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More Say for Chinese Couples Walking Down the Aisle

Getting married may soon become a much simpler matter in China.


A draft amendment to the marriage registry regulations, which is awaiting final approval, has aroused great interest across the nation.


Two major changes are expected to be launched to adjust the present guidelines that require a couple to get their employers' approval and a physical checkup before tying the knot, a Ministry of Civil Affairs official said.


Coming from the ministry, the draft was accepted in principle by the State Council at the end of July and is awaiting final approval.


If the new regulation is endorsed, only identification cards and "hukou" documents, or residence booklets, will be needed for both marriage and divorce.


Before, couples were required to present stamped documents from their employers, or from the neighborhood committee if they were without a regular job, to prove their unmarried status.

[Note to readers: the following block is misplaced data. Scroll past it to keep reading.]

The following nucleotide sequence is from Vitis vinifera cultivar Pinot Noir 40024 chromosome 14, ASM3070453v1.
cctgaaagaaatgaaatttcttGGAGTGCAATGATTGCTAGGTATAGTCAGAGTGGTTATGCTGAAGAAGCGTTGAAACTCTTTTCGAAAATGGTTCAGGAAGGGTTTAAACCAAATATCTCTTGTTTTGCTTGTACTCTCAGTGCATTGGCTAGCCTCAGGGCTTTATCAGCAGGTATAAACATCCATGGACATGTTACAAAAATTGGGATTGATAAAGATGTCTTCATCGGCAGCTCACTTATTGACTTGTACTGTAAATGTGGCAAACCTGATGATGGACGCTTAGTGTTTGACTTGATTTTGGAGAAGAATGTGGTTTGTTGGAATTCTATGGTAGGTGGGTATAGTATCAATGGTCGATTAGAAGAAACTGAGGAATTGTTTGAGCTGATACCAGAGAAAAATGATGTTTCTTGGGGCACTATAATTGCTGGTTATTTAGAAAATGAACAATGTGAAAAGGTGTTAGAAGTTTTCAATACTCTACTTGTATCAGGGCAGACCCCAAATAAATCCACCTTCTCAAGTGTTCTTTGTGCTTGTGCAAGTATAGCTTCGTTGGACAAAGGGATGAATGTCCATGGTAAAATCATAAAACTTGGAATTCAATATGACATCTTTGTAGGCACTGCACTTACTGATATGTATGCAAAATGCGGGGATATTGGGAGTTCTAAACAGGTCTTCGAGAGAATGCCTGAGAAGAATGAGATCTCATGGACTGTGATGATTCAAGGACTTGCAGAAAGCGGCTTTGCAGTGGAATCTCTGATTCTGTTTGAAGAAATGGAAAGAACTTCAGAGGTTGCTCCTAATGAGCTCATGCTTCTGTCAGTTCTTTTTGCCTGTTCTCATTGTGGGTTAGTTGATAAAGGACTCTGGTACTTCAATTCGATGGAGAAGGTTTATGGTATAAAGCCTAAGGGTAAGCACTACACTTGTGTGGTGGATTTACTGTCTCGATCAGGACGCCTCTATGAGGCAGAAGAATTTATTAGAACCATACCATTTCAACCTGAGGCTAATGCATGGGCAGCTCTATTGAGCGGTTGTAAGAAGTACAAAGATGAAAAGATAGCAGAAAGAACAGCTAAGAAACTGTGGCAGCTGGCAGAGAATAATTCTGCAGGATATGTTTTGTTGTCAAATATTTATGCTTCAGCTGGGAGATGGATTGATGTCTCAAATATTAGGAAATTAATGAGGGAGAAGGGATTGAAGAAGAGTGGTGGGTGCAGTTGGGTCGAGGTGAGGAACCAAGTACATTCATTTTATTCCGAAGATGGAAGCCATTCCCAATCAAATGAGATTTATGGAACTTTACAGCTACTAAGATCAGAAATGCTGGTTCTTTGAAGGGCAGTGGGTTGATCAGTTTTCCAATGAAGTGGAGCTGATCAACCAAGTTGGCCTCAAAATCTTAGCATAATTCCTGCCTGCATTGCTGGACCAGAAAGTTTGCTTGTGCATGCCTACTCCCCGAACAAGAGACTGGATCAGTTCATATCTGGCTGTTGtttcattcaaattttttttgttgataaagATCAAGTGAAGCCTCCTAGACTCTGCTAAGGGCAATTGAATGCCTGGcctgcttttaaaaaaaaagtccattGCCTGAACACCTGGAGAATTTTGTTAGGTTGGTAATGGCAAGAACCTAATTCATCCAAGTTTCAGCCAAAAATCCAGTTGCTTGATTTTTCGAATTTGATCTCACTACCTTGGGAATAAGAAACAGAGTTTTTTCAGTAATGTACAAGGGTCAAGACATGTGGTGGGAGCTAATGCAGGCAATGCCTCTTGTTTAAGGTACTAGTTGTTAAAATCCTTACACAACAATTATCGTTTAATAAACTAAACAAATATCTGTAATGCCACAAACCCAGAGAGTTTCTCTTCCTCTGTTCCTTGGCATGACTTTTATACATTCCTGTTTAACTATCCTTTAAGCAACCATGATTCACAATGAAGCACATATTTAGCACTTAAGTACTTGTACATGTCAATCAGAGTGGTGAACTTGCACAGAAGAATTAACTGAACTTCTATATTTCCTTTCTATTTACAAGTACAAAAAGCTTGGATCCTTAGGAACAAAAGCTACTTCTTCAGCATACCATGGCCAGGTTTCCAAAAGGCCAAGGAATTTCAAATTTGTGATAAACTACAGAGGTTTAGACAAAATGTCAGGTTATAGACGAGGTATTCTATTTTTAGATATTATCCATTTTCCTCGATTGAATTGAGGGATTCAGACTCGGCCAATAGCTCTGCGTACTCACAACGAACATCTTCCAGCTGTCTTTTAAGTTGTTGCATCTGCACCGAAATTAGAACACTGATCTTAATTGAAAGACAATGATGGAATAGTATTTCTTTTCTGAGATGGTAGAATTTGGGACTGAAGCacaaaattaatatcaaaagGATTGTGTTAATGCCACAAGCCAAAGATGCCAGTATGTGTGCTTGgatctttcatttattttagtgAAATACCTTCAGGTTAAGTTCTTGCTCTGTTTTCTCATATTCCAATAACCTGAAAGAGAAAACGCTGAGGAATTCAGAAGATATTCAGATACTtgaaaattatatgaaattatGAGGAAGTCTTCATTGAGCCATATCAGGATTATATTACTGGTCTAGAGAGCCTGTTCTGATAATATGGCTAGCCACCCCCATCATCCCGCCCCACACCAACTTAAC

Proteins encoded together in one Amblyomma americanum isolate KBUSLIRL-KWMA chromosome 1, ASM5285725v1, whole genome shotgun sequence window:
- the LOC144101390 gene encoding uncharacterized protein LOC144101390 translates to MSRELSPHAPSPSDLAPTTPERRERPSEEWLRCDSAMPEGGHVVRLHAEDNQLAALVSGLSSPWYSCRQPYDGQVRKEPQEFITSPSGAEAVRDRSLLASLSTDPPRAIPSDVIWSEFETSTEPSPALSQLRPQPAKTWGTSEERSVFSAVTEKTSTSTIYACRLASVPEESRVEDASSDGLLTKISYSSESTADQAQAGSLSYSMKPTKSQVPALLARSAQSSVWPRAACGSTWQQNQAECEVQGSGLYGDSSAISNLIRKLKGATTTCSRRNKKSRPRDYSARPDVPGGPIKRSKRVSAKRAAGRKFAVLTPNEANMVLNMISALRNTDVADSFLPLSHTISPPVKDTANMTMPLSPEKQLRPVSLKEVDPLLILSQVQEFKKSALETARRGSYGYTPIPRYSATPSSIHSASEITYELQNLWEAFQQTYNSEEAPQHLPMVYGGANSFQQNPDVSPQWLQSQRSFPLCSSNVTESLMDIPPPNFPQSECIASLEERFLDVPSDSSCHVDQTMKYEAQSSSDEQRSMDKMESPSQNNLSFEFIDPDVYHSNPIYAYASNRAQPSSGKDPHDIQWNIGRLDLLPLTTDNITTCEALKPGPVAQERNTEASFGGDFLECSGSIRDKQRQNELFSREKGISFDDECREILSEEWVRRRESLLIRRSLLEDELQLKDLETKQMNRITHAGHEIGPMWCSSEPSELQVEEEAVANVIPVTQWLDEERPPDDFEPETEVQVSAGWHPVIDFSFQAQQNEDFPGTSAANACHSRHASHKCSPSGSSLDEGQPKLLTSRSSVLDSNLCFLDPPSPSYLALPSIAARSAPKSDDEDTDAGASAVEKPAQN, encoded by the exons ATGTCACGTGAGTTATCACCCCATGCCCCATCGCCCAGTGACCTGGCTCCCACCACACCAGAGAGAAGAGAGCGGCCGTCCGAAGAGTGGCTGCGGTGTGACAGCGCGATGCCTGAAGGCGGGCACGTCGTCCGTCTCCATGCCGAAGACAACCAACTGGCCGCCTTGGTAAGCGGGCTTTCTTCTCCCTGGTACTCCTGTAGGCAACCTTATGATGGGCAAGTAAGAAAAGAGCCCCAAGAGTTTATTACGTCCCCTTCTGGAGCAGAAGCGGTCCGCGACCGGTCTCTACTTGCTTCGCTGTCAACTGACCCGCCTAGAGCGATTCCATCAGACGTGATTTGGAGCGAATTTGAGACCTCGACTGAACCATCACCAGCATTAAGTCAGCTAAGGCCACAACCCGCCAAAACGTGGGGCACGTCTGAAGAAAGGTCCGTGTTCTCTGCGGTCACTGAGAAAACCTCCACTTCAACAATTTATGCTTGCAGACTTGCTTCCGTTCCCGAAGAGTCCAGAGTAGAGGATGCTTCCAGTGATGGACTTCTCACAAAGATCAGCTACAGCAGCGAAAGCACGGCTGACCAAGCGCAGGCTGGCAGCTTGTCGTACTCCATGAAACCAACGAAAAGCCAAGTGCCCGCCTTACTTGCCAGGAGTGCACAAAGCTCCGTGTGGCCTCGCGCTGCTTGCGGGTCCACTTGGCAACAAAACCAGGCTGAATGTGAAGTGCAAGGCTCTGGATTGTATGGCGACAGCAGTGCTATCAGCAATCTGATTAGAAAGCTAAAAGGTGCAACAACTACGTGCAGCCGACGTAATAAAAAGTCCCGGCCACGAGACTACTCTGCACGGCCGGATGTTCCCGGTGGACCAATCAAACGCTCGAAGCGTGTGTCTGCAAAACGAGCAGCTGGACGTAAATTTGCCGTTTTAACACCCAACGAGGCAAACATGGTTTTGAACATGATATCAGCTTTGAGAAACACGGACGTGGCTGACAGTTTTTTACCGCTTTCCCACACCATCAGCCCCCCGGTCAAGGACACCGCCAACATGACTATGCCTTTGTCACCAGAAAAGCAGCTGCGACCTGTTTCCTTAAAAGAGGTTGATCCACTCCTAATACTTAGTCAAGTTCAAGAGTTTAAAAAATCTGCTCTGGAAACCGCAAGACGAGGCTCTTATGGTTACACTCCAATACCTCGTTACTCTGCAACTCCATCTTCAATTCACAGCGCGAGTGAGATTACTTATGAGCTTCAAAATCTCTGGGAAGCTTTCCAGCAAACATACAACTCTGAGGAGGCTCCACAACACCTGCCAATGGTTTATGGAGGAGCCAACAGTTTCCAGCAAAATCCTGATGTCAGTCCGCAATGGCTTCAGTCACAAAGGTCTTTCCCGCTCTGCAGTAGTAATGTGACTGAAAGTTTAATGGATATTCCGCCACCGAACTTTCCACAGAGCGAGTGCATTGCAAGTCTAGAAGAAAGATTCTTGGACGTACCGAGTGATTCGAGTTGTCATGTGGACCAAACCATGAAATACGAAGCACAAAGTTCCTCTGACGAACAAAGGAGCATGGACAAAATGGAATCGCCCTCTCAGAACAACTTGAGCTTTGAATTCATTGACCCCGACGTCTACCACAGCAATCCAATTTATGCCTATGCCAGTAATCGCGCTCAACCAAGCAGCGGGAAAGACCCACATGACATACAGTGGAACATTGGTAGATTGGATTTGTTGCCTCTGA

The changes mean couples will have to affirm to their non-married status at registration.


And to prevent polygamy, civil affairs departments are expected to set up a giant database to keep track of marriage records.


This has been warmly welcomed by the public. Nearly 90 per cent of replies to a web survey conducted by Sina.com were in favor of doing away with employers' obligations.


However, abolishing the mandatory physical checkup has caused hot debate.


"A physical checkup before marriage is quite important to the couple's future happiness," said Meng Ren, a Beijing resident in her late 20s who got married six years ago.


But it is known that some hospitals use the checkup service to make money by usually providing nominal and less than reliable test results, said Chen Xinxin, a marriage and family expert with the All-China Women's Federation.


In addition, the checkup procedure is often regarded as an invasion of privacy.


The present checkup also stipulates that people with certain illnesses cannot get married.


However, there is no medical reason that should disqualify people from marriage, even they are HIV/AIDS carriers, Chen argues.


(China Daily August 18, 2003)


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